Monday, January 7, 2008

The Gospel and Culture and Wesley's Tradition

I came upon Philip Yancey's article today reflecting on Wesley's view of culture. I agree with Yancey that we need to order our desires and not exclude legitimate ones. And it is exactly these kinds of pieces that need to be written in an evangelical sub-culture that excludes the entailments of Scripture, excludes nature, and narrows the love of God by disdaining the life and home and history he's given us--not our choosing and often broken, but significant nonetheless.

Wesley's views of culture have been deeply influential to many in the modern conservative church.

While progress is being made to correct the theological misunderstanding and attitude in the church, it is slow--as reflected in the comments under the article. Humans, especially those who love and know their Maker, aren't merely to engage culture, but to create it. It can't be helped. Are we creating quality or poor culture? Those are our only options.

Read Yancey's article: Traveling with Wesley.

And if you'd like to grow more culturally savvy as a Christian, whether you are a teen or an adult, check out my book, Living with Questions.

And then check out Dick Staub's website and his book, The Culturally Savvy Christian.

And then consider subscribing to the Mars Hill Audio Journal with Ken Myers.


Josh said...

Excellent post. Are we creating quality or poor culture? Now THAT is a piercing question. The isolationist influence of individuals like Wesley has been quite detrimental to the church (although I speak with great care in criticizing such a devout and holy man). I believe much of the blame for the cultural disdain of American Christianity can be laid at the feet of the early to mid 20th century fundamentalist movement. We need more leaders like Yancey to "open the bus blinds" so that the church can once again infiltrate and better the culture.

Dale Fincher said...

Thanks for the comment, Josh.

I guess we just keep talking about it and doing it and something is bound to happen.... or maybe it'll be like a remnant until Kingdom come.

I have a lot of fundamentalism in my background, so I know exactly what you mean. And a lot of evengalicalism, though pretending to cast off those separatist roots, still dabble in the same mindset.

Without any intention to sound judgmental, we have a saying in our family that many in Calvary Chapel are like 'fundies in board shorts.' And many in the Emergent movement are 'fundy pomos.' And I don't think either movement wanted to be that way at the start. But it just happens because the parameters of vision and meaning (and the absense of beauty informing truth) have been set.

It's often the folks who don't think of church buildings and programs as church who carry the texture of Kingdom life. Maybe that's why the artists are called the new preachers of today (but even that is being hijacked and used as a tool rather than a way of seeing).

Josh said...

"fundies in board shorts" :) Seriously, that has to be one of the funniest things I've heard in quite a while. I too have had a lot of personal experience in fundamentalism. Some of it I am thankful for. I believe that it instilled in me an appreciation of the importance of sound doctrine and a conviction for the truth. However, it also gave me an irrational fear of unbelievers and a bunker mentality towards the culture at large. You are spot on concerning the same fundie spirit in various branches of evangelicalism.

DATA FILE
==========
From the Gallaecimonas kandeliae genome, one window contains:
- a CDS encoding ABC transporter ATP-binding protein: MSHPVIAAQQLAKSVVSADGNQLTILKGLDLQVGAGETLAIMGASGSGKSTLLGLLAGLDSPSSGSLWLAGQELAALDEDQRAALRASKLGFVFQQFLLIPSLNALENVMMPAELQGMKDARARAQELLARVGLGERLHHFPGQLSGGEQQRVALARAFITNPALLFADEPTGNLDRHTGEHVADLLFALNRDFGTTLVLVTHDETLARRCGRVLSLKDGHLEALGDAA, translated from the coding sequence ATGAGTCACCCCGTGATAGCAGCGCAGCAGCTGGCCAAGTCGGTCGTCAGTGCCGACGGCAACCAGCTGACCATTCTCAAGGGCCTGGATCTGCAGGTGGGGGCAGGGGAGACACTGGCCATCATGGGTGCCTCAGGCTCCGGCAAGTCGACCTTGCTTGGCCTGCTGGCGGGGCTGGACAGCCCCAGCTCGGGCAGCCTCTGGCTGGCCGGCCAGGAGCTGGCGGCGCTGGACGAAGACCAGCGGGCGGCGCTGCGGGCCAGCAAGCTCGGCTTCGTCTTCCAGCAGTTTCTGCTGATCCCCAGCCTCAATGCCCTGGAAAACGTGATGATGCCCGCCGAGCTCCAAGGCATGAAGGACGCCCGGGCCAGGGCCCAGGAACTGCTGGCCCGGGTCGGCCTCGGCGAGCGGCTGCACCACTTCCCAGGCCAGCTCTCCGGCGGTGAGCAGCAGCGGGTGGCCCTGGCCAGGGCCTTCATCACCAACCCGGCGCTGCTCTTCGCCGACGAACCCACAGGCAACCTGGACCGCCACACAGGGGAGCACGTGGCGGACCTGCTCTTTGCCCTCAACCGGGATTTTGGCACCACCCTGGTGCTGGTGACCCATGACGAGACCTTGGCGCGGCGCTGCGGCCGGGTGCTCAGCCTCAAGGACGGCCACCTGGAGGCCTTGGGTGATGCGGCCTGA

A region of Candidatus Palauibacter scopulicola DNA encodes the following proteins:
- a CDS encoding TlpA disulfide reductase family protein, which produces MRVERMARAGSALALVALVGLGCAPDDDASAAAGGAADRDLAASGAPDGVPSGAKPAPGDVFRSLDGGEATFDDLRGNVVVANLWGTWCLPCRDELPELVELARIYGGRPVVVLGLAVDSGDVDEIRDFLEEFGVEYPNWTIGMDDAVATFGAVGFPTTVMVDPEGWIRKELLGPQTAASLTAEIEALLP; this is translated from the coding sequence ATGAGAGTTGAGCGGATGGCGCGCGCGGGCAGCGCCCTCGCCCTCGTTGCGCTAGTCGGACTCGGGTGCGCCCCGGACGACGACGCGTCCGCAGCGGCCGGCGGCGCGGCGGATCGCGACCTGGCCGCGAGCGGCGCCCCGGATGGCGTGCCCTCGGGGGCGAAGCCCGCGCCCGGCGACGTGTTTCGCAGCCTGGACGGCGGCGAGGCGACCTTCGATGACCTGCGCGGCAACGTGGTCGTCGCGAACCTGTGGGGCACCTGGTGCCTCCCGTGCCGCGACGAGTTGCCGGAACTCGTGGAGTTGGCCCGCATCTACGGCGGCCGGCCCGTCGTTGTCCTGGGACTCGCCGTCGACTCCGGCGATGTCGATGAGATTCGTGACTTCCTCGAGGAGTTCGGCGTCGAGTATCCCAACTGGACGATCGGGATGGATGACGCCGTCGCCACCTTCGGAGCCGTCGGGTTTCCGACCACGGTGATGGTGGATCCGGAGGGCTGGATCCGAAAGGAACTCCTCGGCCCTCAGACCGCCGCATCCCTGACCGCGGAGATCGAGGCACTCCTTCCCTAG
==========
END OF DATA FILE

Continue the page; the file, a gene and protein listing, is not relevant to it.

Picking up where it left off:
I think American Christians have created an entire religious subculture that primarily exists to propagate itself and to filter out the (so-called) "sacred and secular". Thus we see "Christian" film and "Christian" literature being produced instead (as Lewis said) Christians writing books on various topics with their Christianity latent within them.

I do think times are changing though and perusing your blog has encouraged me in that belief.

Dale Fincher said...

I appreciate the compliment.

I find it difficult to weed through my fundy experience. Some of the best things it instilled in me, became the worst.

A strong love for the Word... but I was taught to skillfully take it out of literary and historical context.

A fervor for truth, but at the expense of beauty and one that choked life. I often say that I got more training on being an apologist while at a fundamentalist institution than I ever did learning from today's brightest scholars. I really had to fight to keep my faith alive (and keep from being angry at God).

I will agree with you about sound doctrine, though the more I grow the less sound I found that doctrine to be. I want to stand on the truth that gives life, even though many of my former fundy-friends would say I've fallen away and use such derotagory terms as 'evangelical.' LOL

Yet, I know many who have benefited from the fundamentalists who were not scarred and who continue to grow in the grace of God. Sounds like you are one of those. Glad to see you're not reactive to the movement but gleaning from it.

One of things I have a radar out for these days is "spiritual abuse." And its my fervor to protect and deliver those who had experiences like mine that really draws out the passion in me.

Thanks again for chiming in, Josh. Stop by anytime. Have you seen our website:


chris said...

Hey Dale -- Just stumbled on your blog. Good stuff. Sounds like your ministry is thriving. God bless you guys!

Dale Fincher said...
This comment has been removed by the author.
Dale Fincher said...

Thanks, Chris... I loved your anecdote with Matt Jordon saying his father was Michael Jordon.... A series of wit in that class... I for some reason didn't make it to that orientation, though I started at Talbot in 2000. Maybe because I started in the Spring of 2000.